If the other driver was at fault, and your property damage was paid for by your own insurance, then your insurance company will assert a subrogated interest against the other driver’s insurance. This means that your own insurance will collect from the other guy’s insurance. In the process, your insurance will try to obtain your deductible and mail you a check.

I typically do not get involved in handling property damage claims. The main reason is that I cannot add much value by working on the claim (exception is with some rare or collectible cars). If your car can be repaired, I generally recommend that you have a shop of your choosing look at the damage and give you an independent estimate of repairs. Ideally, this is a shop that wants your business and will be getting paid for doing the work. Thus, they have an incentive to fix all damage done to the car. I generally recommend that people go through their own collision coverage rather than deal with the other driver’s insurance. I think things generally go more smoothly. Going through your own insurance requires you to pay a deductible, but if the other driver is at fault, then you should get this back. Insurance companies are usually pretty good about reimbursing deductibles in a timely manner.

If your car is totaled, insurance companies use a service that collects statistical data on car sales to value vehicles. These companies cater to the insurance industry and produce low-ball figures. Insurance companies do not use Blue Book, which typically has a higher value. If you disagree with their number, I would suggest looking in the newspaper or Auto Trader to find comparable vehicles to yours. You can also provide receipts for recent work that you had done to your car, custom parts, or other specifics that would help increase the value. My recommendation is that you put together the best documentation that you can, for the highest value you can reasonably support, then demand more money from the insurer three times. After the third time, unless they are still wildly undervaluing your vehicle, you should try to resolve the claim. The cost of fighting the value is typically higher than the increase you would achieve by litigating the matter. If after demanding more than three times, you still think that the insurer is way off, then litigation may be necessary.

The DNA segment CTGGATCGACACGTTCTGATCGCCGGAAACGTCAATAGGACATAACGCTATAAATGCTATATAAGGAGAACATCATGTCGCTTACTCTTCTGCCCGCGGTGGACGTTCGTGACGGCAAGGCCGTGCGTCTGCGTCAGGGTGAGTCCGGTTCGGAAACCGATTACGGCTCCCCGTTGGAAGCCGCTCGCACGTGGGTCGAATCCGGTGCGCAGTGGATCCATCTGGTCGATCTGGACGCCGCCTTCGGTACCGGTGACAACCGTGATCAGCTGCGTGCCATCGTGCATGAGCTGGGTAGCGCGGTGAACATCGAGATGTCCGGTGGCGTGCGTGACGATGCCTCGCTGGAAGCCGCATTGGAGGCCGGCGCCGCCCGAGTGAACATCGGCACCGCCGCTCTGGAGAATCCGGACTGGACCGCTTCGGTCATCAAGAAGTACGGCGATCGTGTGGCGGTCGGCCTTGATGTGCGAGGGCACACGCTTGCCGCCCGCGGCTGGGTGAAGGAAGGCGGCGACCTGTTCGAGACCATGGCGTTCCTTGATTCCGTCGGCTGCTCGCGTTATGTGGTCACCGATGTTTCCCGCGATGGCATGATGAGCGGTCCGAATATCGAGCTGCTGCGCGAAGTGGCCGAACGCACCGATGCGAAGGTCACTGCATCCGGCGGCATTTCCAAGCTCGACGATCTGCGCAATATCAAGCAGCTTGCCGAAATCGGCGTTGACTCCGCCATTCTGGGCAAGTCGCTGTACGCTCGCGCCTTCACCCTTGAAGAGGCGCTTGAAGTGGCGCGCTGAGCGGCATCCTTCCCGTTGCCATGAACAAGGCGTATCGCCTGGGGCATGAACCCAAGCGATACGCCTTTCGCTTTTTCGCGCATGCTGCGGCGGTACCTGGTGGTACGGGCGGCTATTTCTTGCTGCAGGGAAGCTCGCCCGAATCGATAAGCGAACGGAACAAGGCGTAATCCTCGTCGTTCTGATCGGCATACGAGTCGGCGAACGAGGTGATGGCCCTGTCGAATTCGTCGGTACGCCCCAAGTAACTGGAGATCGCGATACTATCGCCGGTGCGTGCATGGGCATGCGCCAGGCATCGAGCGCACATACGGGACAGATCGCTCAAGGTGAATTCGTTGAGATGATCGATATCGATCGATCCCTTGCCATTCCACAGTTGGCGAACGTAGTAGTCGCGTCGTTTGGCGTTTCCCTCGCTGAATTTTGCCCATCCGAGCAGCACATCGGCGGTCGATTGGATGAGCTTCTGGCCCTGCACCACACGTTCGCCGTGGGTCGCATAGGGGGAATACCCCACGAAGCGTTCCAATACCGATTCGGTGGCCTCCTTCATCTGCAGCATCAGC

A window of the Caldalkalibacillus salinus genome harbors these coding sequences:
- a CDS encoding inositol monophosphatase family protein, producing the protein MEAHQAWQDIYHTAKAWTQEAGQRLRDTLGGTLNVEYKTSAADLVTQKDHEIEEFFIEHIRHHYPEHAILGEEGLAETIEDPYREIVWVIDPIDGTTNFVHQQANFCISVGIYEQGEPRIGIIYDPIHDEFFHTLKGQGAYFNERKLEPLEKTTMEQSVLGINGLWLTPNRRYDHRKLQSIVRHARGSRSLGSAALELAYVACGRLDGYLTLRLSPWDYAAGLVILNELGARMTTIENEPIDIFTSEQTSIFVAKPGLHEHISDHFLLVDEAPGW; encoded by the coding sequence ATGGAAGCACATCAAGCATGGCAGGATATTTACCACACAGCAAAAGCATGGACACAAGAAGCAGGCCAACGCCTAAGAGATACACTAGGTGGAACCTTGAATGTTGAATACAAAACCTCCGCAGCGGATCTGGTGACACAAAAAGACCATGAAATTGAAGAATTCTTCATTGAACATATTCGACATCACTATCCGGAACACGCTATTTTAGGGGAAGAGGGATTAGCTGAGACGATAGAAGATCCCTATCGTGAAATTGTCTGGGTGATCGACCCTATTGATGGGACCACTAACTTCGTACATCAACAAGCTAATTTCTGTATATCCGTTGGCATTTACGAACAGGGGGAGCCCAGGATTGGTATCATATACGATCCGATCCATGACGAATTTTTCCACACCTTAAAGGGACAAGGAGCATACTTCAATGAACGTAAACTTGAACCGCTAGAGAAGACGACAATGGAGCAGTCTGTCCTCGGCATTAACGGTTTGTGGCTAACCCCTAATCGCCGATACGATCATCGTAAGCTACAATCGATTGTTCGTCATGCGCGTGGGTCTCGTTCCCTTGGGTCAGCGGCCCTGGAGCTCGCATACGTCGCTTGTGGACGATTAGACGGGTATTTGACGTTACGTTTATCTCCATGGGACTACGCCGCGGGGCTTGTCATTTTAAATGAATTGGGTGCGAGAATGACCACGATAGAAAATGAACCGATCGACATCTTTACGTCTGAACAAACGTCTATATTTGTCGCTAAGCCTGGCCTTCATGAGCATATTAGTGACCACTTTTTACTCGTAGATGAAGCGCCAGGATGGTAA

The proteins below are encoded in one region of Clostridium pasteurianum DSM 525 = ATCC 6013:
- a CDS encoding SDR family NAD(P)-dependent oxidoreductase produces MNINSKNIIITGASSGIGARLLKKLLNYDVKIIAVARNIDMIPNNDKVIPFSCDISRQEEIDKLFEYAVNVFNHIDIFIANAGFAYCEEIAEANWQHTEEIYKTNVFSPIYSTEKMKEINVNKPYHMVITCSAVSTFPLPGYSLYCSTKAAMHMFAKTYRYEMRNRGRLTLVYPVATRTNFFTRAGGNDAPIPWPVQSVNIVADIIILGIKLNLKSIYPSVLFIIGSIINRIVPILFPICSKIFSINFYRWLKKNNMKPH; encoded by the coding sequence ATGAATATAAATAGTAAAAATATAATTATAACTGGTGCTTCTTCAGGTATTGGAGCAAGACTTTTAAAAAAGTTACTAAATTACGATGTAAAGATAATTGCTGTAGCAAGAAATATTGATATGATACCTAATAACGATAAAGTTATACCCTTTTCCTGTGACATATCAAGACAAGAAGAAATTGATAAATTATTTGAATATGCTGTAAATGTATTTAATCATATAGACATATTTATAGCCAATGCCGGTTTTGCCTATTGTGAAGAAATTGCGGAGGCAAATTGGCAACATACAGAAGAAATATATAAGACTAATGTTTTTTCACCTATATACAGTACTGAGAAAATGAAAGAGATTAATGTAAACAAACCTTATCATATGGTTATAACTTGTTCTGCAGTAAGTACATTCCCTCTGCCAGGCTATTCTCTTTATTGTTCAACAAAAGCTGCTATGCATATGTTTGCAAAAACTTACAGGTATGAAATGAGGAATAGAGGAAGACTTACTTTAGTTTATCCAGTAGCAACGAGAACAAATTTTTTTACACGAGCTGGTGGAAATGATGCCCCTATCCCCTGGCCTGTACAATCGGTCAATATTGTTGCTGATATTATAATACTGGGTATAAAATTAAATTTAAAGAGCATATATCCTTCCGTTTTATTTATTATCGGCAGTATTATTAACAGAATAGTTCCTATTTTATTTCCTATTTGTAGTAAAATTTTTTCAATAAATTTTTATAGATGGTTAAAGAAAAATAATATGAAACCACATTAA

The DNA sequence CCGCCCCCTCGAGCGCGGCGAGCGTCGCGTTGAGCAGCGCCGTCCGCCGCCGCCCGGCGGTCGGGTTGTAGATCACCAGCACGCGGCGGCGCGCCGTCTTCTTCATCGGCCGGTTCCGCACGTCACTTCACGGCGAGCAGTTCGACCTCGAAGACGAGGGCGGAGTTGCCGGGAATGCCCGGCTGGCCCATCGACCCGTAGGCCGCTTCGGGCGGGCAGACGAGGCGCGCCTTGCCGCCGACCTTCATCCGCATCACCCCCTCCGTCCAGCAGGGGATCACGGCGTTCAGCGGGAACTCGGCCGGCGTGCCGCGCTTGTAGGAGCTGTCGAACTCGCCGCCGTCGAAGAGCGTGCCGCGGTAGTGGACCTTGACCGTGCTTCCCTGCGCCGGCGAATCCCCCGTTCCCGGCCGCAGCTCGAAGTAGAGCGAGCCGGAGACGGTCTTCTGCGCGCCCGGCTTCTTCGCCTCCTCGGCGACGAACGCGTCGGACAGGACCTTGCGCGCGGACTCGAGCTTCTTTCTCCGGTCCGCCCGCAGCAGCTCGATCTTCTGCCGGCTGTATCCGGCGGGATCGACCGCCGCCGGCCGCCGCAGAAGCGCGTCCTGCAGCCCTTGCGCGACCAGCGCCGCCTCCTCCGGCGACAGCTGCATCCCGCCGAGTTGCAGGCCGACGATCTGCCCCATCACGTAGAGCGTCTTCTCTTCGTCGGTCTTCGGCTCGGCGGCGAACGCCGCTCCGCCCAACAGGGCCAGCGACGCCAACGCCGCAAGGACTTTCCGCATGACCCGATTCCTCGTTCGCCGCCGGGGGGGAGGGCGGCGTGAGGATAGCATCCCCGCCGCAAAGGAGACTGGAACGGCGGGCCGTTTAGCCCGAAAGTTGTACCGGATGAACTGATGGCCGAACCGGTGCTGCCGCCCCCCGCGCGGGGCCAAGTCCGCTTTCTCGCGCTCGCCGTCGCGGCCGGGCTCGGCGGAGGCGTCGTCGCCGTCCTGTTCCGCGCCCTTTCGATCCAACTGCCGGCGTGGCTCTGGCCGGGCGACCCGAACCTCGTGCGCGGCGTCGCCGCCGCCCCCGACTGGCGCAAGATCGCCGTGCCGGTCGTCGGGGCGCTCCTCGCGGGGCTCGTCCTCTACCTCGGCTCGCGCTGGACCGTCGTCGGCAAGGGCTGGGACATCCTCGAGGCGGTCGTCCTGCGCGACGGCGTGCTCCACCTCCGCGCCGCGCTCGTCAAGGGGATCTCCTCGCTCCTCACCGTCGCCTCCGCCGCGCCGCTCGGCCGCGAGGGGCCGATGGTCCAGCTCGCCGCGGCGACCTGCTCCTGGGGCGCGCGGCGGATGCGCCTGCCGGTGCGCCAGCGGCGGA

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Coverages related to bodily injury – PIP

Personal injury protection (PIP) coverage is a first party coverage. Every policy in Washington has PIP unless the insurance company obtained a written, signed waiver of coverage. PIP covers (1) persons named in the policy, (2) minor family members of the household, (3) passengers in an insured vehicle, and (4) pedestrians that are struck by an insured vehicle. PIP benefits are payable regardless of whom was at fault for causing the collision. PIP covers four things:

  1. PIP covers medical bills incurred within three years of the date of the collision that are (1) reasonable in amount, (2) medically necessary, and (3) causally related to the collision. Most policies have a policy limit of $10,000.00, but some policies have more coverage. Payments are made to health care providers as bills are received.
  2. PIP has very limited wage loss coverage. It pays a percentage of lost wages up to a weekly cap. The first 14 days after the collision are excluded from coverage. Then PIP pays wage loss incurred within the next 52 weeks.